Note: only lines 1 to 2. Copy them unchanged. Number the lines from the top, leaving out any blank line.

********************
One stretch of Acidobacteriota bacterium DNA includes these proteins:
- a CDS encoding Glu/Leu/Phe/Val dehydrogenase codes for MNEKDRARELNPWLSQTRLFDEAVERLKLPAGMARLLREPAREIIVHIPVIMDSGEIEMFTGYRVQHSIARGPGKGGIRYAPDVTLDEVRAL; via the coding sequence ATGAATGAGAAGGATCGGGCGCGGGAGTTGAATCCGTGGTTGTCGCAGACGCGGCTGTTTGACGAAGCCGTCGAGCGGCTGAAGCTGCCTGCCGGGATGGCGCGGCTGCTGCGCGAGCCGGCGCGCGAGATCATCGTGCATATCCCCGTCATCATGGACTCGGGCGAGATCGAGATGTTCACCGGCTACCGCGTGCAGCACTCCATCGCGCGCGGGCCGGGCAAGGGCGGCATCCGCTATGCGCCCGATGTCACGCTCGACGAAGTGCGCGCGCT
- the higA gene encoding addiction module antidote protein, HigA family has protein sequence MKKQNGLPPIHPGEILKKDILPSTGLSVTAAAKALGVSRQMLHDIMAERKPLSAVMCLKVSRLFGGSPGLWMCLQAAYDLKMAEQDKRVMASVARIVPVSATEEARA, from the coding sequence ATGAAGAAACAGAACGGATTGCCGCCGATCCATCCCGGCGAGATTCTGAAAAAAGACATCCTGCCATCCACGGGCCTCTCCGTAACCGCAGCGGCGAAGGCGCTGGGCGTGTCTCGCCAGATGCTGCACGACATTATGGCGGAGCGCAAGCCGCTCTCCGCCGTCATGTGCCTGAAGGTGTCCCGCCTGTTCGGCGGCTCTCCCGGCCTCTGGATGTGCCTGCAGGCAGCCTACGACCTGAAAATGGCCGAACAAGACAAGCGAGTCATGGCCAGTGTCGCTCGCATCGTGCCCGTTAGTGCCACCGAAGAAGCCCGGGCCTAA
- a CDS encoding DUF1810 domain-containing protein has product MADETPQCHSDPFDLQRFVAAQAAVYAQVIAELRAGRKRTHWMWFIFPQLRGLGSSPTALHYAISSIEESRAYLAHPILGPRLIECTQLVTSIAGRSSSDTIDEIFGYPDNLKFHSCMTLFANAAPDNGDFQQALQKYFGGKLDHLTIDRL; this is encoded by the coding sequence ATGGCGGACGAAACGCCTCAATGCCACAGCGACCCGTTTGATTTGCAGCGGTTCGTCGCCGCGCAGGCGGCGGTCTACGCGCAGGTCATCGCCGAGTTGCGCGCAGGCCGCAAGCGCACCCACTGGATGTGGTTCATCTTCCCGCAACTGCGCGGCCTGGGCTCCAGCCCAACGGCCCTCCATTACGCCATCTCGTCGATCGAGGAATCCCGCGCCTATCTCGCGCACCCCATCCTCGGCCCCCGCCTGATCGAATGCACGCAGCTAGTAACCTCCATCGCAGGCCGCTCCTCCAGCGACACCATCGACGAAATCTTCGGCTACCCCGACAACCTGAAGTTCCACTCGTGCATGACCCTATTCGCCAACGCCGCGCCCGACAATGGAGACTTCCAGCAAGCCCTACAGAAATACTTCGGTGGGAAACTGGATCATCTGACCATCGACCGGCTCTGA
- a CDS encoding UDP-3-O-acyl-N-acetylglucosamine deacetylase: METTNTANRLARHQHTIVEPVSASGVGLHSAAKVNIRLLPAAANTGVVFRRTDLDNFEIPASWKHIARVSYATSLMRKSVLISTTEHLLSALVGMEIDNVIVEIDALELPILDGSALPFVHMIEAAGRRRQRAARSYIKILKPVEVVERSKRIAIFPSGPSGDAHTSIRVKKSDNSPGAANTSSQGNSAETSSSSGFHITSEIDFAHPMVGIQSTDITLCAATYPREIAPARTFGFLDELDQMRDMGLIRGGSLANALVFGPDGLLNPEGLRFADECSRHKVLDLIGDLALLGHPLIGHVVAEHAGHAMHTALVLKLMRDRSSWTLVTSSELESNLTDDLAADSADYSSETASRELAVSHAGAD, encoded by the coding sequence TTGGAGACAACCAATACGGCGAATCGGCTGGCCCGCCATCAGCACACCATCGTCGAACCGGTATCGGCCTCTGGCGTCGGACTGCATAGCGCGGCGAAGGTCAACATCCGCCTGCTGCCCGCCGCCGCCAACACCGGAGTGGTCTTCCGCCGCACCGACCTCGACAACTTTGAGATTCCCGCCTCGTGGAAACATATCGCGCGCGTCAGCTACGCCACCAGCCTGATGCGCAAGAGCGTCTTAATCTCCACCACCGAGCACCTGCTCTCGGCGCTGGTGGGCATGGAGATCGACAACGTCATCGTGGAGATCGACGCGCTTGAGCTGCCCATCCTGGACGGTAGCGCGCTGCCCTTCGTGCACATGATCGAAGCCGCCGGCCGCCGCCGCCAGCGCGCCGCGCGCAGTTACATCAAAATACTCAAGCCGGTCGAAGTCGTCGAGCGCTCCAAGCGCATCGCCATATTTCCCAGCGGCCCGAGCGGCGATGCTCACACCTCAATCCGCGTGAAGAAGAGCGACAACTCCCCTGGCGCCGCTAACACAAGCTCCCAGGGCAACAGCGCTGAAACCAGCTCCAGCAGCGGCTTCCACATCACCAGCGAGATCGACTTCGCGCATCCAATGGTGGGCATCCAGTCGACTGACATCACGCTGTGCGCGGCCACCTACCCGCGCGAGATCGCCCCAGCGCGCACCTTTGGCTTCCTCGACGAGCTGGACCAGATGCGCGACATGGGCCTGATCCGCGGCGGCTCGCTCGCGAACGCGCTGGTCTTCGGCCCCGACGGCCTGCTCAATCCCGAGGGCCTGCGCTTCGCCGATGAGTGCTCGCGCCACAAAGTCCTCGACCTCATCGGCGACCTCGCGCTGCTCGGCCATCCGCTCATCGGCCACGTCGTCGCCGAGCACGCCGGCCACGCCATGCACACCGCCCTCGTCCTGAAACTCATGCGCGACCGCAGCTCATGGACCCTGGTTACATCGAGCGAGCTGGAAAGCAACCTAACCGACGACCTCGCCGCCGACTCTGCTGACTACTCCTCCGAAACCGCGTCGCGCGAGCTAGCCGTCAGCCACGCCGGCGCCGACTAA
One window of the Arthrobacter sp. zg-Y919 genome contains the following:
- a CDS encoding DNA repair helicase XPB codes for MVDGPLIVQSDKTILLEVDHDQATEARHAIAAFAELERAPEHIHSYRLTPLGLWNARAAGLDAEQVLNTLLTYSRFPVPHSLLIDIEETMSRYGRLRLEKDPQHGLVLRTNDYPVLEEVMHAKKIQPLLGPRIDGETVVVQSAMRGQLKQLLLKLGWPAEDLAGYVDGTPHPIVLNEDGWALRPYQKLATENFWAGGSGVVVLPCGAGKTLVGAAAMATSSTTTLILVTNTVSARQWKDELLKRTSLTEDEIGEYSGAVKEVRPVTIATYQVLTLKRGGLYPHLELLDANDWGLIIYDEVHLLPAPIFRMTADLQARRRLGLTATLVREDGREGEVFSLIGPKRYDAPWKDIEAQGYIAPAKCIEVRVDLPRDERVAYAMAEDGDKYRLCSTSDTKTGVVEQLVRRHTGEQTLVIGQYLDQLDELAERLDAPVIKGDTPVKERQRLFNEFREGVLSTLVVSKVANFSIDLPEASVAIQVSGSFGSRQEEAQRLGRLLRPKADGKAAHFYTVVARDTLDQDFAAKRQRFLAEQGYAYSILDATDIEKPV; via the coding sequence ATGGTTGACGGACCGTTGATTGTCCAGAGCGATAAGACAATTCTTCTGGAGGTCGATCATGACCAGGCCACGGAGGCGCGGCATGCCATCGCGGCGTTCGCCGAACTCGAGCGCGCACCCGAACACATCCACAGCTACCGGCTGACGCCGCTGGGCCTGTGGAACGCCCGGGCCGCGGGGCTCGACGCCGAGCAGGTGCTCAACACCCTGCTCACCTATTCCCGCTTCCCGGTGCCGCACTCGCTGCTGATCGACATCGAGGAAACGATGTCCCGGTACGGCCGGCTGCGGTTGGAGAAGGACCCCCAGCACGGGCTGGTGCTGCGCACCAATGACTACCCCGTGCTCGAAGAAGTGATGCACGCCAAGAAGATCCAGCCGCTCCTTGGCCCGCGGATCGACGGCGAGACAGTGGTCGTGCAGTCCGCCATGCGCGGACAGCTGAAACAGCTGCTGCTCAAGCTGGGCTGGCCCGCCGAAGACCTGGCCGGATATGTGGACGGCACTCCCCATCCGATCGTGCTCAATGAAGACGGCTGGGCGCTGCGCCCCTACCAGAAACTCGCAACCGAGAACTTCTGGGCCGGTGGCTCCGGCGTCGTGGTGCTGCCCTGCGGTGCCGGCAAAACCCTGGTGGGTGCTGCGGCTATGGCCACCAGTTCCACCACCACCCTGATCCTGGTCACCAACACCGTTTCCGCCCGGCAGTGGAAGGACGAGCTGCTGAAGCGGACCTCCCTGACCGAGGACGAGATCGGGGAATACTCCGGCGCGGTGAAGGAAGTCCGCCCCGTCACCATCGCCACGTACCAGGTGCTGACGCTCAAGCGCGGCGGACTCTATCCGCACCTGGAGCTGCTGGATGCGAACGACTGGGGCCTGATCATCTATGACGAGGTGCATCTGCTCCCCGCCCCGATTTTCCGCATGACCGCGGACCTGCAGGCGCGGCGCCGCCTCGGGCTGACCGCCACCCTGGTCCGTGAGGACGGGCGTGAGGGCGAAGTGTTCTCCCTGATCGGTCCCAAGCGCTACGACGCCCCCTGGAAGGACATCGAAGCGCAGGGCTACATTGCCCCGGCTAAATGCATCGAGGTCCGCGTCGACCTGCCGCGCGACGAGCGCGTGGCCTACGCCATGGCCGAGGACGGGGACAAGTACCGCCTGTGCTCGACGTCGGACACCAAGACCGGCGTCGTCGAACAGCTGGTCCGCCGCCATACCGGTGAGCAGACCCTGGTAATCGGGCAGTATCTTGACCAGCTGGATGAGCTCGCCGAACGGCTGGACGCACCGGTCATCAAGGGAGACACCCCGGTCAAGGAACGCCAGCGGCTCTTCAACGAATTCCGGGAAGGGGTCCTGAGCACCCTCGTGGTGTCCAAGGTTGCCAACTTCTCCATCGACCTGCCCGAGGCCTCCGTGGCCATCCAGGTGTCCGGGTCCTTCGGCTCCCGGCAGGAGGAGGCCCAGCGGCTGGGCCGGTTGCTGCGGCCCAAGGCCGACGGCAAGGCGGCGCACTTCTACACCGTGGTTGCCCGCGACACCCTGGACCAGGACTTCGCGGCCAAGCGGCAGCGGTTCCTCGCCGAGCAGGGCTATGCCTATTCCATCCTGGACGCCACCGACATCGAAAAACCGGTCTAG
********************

One stretch of Acidobacteriota bacterium DNA includes these proteins:
- a CDS encoding Glu/Leu/Phe/Val dehydrogenase codes for MNEKDRARELNPWLSQTRLFDEAVERLKLPAGMARLLREPAREIIVHIPVIMDSGEIEMFTGYRVQHSIARGPGKGGIRYAPDVTLDEVRAL; via the coding sequence ATGAATGAGAAGGATCGGGCGCGGGAGTTGAATCCGTGGTTGTCGCAGACGCGGCTGTTTGACGAAGCCGTCGAGCGGCTGAAGCTGCCTGCCGGGATGGCGCGGCTGCTGCGCGAGCCGGCGCGCGAGATCATCGTGCATATCCCCGTCATCATGGACTCGGGCGAGATCGAGATGTTCACCGGCTACCGCGTGCAGCACTCCATCGCGCGCGGGCCGGGCAAGGGCGGCATCCGCTATGCGCCCGATGTCACGCTCGACGAAGTGCGCGCGCT